BIP68 allows per-input locktime, though I don't know how this could be useful.

BIP68 and BIP112 are mostly ready. If we try to reimplement relative-locktime without using nSequence, we may need to wait for another year for deployment.

A compromise is to make BIP68 optional, indicated by a bit in tx nVersion, as I suggested earlier (1). This will allow deploying relative-locktime without further delay while not permanently limiting future upgrades.


Peter Todd via bitcoin-dev 於 2015-10-03 10:30 寫到:
BIP68 and BIP112 collectively define the CHECKSEQUENCEVERIFY semantics,
which can be summarized conceptually as a relative CHECKLOCKTIMEVERIFY.
However, CSV does define behavior for the previously undefined nSequence
field, which is the only "free-form" field we currently have in the
transaction serialization format that can be used for future upgrades -
we should justify this new behavior carefully as it limits our options
in the future. Adding new fields to the serialization format is very
difficult, due to the very broad system-wide impact of the hard-fork
required to do so.

So we need to make the case for two main things:

1) We have applications that need a relative (instead of absolute CLTV)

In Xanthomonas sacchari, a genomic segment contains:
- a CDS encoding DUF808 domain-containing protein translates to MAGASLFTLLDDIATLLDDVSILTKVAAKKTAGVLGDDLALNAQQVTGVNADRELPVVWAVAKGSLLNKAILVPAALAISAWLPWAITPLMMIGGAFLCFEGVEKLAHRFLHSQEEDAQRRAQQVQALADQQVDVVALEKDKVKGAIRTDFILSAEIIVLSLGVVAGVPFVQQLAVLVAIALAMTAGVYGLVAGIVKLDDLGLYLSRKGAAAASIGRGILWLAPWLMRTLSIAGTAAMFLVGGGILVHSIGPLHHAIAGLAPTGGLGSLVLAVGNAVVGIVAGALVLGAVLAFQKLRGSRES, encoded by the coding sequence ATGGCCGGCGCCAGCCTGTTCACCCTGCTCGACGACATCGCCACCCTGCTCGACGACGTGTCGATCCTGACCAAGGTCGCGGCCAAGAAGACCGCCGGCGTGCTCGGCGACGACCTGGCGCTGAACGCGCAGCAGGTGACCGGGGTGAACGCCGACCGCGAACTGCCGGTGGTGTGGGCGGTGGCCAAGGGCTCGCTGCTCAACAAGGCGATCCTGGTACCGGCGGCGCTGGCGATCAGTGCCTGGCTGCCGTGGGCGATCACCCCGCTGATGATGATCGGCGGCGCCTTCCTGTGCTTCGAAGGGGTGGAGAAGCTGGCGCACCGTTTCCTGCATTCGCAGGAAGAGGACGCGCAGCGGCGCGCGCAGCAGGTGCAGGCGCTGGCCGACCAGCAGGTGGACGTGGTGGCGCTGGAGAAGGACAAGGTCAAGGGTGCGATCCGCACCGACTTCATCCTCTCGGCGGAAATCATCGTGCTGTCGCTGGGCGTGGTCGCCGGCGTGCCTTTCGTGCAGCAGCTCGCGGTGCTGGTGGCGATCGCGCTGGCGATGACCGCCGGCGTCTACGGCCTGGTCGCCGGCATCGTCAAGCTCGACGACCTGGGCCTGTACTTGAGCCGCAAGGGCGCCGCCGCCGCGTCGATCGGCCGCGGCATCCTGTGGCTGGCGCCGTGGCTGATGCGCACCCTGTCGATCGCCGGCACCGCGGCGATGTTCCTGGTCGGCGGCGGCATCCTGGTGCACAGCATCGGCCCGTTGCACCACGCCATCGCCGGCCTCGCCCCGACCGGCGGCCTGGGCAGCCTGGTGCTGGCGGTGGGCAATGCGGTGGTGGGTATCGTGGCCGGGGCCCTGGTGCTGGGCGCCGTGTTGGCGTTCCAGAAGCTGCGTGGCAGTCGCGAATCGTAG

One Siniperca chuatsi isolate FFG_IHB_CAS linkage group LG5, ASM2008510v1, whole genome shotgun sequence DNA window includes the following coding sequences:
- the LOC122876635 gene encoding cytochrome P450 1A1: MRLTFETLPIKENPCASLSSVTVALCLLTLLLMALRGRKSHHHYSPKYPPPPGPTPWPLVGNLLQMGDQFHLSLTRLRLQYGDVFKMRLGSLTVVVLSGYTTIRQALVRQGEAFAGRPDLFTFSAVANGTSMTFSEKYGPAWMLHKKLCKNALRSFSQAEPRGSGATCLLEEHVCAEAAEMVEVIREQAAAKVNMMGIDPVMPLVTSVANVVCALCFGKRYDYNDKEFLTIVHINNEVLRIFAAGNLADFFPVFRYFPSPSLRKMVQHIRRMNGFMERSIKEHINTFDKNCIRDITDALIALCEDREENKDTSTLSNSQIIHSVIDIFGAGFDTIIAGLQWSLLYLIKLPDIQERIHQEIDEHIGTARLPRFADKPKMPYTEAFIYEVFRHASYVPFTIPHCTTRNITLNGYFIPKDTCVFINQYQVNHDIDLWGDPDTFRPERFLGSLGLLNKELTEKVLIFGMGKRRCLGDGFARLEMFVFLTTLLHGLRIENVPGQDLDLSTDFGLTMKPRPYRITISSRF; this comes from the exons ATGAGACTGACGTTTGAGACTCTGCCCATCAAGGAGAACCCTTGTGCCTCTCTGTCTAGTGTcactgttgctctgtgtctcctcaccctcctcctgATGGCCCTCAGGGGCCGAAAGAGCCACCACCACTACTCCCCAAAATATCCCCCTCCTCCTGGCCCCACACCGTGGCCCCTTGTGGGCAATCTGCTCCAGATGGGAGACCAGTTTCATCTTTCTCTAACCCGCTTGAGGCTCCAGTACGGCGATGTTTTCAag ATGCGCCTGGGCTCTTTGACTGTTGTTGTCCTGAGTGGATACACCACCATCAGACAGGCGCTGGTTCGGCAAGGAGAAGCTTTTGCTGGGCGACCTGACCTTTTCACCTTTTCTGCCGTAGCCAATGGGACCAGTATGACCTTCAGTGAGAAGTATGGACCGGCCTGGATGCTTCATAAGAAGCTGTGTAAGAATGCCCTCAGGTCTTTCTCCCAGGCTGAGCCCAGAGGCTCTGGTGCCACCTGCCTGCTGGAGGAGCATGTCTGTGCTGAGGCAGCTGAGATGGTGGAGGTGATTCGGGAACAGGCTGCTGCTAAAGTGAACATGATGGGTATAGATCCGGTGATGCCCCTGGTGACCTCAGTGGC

2) Additionally to RCLTV, we need to implement this via nSequence

To show we need RCLTV BIP112 provides the example "Escrow with Timeout",
which is a need that was brought up by GreenAddress, among others; I
don't think we have an issue there, though getting more examples would
be a good thing. (the CLTV BIP describes seven use cases, and one
additional future use-case)

However I don't think we've done a good job showing why we need to
implement this feature via nSequence. BIP68 describes the new nSequence
semantics, and gives the rational for them as being a
"Consensus-enforced tx replacement" mechanism, with a bidirectional
payment channel as an example of this in action. However, the
bidirectional payment channel concept itself can be easily implemented
with CLTV alone. There is a small drawback in that the initial
transaction could be delayed, reducing the overall time the channel
exists, but the protocol already assumes that transactions can be
reliably confirmed within a day - significantly less than the proposed
30 days duration of the channel. That example alone I don't think
justifies a fairly complex soft-fork that limits future upgrades; we
need more justification.

So, what else can the community come up with? nSequence itself exists
because of a failed feature that turned out to not work as intended;
it'd be a shame to make that kind of mistake again, so let's get our
semantics and use-cases in the BIPs and documented before we deploy.

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